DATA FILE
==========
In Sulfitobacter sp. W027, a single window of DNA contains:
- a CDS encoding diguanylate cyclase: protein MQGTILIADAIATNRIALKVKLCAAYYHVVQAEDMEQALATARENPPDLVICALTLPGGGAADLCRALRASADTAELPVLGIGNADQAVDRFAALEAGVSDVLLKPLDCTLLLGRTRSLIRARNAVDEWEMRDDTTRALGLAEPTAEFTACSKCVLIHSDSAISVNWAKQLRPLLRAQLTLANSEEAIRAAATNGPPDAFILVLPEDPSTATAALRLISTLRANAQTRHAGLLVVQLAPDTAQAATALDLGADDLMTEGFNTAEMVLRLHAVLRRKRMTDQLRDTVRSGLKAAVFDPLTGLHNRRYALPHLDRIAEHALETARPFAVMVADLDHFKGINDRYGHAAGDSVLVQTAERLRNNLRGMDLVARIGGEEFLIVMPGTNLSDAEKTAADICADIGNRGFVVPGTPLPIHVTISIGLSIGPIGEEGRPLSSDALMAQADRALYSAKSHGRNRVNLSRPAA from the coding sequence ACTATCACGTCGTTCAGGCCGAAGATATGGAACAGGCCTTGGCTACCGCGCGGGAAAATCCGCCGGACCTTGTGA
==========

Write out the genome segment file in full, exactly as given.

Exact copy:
In Sulfitobacter sp. W027, a single window of DNA contains:
- a CDS encoding diguanylate cyclase: protein MQGTILIADAIATNRIALKVKLCAAYYHVVQAEDMEQALATARENPPDLVICALTLPGGGAADLCRALRASADTAELPVLGIGNADQAVDRFAALEAGVSDVLLKPLDCTLLLGRTRSLIRARNAVDEWEMRDDTTRALGLAEPTAEFTACSKCVLIHSDSAISVNWAKQLRPLLRAQLTLANSEEAIRAAATNGPPDAFILVLPEDPSTATAALRLISTLRANAQTRHAGLLVVQLAPDTAQAATALDLGADDLMTEGFNTAEMVLRLHAVLRRKRMTDQLRDTVRSGLKAAVFDPLTGLHNRRYALPHLDRIAEHALETARPFAVMVADLDHFKGINDRYGHAAGDSVLVQTAERLRNNLRGMDLVARIGGEEFLIVMPGTNLSDAEKTAADICADIGNRGFVVPGTPLPIHVTISIGLSIGPIGEEGRPLSSDALMAQADRALYSAKSHGRNRVNLSRPAA from the coding sequence ACTATCACGTCGTTCAGGCCGAAGATATGGAACAGGCCTTGGCTACCGCGCGGGAAAATCCGCCGGACCTTGTGA